Nova Scotia Agricultural College

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Nova Scotia Agricultural College
Motto Mens Agitat Molem (Latin)
Motto in English "Mind over Matter"
Active 1905–2012
Type Public Agricultural College/University
Endowment $3.049 million[1] (as of December 31, 2010)
Location Bible Hill, Nova Scotia, Canada
Campus Urban
Former names School of Agriculture, Truro (1885-1905); The School of Horticulture, Wolfville (1893-1905)
Colors blue      & gold     
Nickname Rams
Affiliations CCAA, ACCC, AUCC, IAU, CBIE, CUP.
Website http://nsac.ca (defunct)

Coordinates: 45°22′15″N 63°15′26″W / 45.37083°N 63.25722°W / 45.37083; -63.25722 Nova Scotia Agricultural College (NSAC) is a former Canadian university college that was located in Bible Hill, Nova Scotia.

NSAC was officially founded 14 February 1905. On 1 September 2012 it was taken over by Dalhousie University, becoming the Faculty of Agriculture. The former NSAC campus is now called the Dalhousie Agricultural Campus or "AC".

History[edit]

Nova Scotia Agricultural College was officially founded 14 February 1905 by the merger of The School of Agriculture (1885–1905) in Truro and The School of Horticulture (1893–1905) in Wolfville.[2] NSAC was located on the provincial demonstration farm in Bible Hill along a bluff overlooking the north bank of the Salmon River; it expanded throughout the 20th century to a total area of 442 hectares (1,092 acres).[3]

In the early years, NSAC focused on educating farmers in aspects of field and animal husbandry. These early graduates often went on to pursue a university degree, usually from Macdonald College at McGill University or the Ontario Agricultural College in Guelph, Ontario.[4]

A disastrous fire in 1946 destroyed the science building and a temporary campus was set up in a former Canadian Army hospital at the Debert Military Camp. This temporary campus served students until the fall of 1953 when the new science building, now known as the Harlow Institute, was opened on the Bible Hill campus.[4]

In 1980 the Government of Nova Scotia passed legislation authorizing NSAC to grant undergraduate B.Sc. (Agr.) degrees.[5] The decision was made by the institution to do this in association with Dalhousie University and the first students graduated with the new degree in 1985. An agreement was later signed with Dalhousie University to grant M.Sc. degrees beginning in 1996. NSAC continued to grant its own diplomas for 2-year technology programs.

Throughout its history, the NSAC was an independent post-secondary research and education institution but it was directly funded by and administered by the provincial government's Department of Agriculture. On 23 March 2012 the Government of Nova Scotia announced that it had reached an agreement with Dalhousie University that would merge NSAC into that institution effective 1 September 2012 to become that institution's Faculty of Agriculture.[6]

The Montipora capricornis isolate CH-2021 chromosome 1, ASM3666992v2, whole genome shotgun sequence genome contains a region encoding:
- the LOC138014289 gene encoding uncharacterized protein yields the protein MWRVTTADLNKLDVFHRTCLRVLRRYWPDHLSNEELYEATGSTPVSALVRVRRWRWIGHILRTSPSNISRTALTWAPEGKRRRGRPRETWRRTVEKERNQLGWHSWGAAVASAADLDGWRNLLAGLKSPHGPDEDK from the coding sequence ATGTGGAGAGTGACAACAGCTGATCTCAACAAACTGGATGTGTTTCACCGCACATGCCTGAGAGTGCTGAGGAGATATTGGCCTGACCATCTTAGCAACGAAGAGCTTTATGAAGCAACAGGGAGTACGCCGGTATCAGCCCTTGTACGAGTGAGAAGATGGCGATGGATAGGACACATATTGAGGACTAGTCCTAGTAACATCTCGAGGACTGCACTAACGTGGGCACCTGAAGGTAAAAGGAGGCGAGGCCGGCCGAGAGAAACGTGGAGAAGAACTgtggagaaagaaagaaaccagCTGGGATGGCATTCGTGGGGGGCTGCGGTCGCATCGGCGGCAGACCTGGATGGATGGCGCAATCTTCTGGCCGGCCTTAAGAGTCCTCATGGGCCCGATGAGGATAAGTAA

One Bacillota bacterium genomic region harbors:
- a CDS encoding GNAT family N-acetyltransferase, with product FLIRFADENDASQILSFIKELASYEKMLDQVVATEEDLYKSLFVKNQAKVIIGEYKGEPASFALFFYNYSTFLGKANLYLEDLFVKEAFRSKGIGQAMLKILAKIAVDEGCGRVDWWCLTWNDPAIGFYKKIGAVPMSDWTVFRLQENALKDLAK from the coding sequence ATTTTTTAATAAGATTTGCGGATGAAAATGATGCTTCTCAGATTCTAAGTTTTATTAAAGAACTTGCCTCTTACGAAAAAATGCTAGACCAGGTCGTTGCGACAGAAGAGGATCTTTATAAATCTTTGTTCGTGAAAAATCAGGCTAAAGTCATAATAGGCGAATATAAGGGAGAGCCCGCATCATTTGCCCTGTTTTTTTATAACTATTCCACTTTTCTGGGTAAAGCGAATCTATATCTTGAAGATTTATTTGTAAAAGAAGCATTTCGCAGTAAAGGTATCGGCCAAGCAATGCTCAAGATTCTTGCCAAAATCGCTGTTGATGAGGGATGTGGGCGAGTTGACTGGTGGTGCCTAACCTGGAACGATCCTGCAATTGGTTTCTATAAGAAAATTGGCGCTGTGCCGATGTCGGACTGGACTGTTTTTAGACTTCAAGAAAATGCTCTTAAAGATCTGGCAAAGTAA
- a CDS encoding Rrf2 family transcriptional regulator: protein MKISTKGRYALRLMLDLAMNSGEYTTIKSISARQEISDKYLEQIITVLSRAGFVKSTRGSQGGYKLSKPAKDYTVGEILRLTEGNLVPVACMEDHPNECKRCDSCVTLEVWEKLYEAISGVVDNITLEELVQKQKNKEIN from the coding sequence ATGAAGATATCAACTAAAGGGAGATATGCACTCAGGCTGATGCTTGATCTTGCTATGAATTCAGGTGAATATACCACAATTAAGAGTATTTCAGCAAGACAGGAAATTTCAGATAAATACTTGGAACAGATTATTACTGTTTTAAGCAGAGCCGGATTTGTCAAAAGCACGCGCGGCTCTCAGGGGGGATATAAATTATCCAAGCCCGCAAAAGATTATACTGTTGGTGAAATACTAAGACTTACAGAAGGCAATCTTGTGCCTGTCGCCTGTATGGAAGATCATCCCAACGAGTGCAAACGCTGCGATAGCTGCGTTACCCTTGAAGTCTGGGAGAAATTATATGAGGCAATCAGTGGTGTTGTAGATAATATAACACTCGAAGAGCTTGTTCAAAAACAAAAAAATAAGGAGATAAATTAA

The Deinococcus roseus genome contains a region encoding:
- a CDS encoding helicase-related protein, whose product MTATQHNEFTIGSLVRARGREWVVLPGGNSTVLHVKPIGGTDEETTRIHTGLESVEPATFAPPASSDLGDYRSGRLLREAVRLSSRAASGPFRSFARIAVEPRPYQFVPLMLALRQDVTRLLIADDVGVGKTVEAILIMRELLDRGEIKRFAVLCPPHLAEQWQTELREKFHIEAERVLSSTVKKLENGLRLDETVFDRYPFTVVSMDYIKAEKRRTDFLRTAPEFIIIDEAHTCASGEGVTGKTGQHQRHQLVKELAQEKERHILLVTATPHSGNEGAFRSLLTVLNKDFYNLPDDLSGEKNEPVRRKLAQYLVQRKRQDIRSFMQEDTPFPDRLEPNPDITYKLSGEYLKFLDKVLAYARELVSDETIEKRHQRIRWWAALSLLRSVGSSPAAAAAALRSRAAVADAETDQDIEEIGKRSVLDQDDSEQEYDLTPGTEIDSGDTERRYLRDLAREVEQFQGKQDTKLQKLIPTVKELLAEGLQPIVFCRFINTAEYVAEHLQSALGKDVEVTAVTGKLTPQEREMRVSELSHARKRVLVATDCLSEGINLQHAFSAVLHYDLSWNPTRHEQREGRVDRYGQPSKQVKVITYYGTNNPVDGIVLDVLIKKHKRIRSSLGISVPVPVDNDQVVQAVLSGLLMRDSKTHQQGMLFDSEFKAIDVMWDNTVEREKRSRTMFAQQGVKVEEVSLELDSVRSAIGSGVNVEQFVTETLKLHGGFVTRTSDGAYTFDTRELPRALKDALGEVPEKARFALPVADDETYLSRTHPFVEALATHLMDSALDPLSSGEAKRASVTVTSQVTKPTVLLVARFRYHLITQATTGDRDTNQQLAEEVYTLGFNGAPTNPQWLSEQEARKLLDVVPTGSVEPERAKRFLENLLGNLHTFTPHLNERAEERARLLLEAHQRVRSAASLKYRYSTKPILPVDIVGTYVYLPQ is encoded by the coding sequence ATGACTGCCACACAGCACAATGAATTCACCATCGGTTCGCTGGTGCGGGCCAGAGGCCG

Programs[edit]

NSAC was the only university in Atlantic Canada that had a specific mandate to offer agricultural education. Throughout its history it offered specialized training at the Technical, Technology, Bachelor (after 1980), and Masters (after 1996) levels. Bachelor's degrees in Agricultural Mechanization, Engineering (with Dalhousie), Animal Science, Plant Science, Soil Science, Environmental Biology, Agricultural Economics, and Aquaculture are offered. Undergraduate degrees — B.Sc.(Agr)— are granted in association with Dalhousie University.

NSAC had also been associated with Brock University whereby NSAC students could receive a B.Sc. with a major in Viticulture & Oenology (granted by Brock).

NSAC offered a wide variety of technology programs, including a Diploma in Business Management with concentrations in Farming, Dairy Farming, Equine, Companion Animal, as well as Greenhouse & Nursery. It trained students in how to operate an agricultural business from both a financial stand point as well as teaching proper plant growing and animal husbandry techniques.

Noted alumni[edit]

  • Donald Cameron, former Progressive Conservative Premier of Nova Scotia

See also[edit]

Notes[edit]

^1 Enrollment Statistics 2011-12, NSAC Registry

References[edit]

  1. ^ Annual Report of NSAC Foundation, 2010-11, page 4
  2. ^ Kernaghan, Lois (1985). "Nova Scotia Agricultural College". The Canadian Encyclopedia: p. 1291. 
  3. ^ “Nova Scotia Agricultural College Quick Facts 2010-2011
  4. ^ a b Ellis, A. Dale (1999). Shaped Through Service:An illustrated History of the Nova Scotia Agricultural College. Truro, NS: Agrarian Development Services (ADS) Ltd. p. 279. ISBN 0-9686008-0-8. 
  5. ^ Chapter 6 of the Revised Statutes, 1989, “Agriculture and Marketing Act”, Part XVI Agricultural Education.
  6. ^ N.S. Agricultural College to merge with Dalhousie

External links[edit]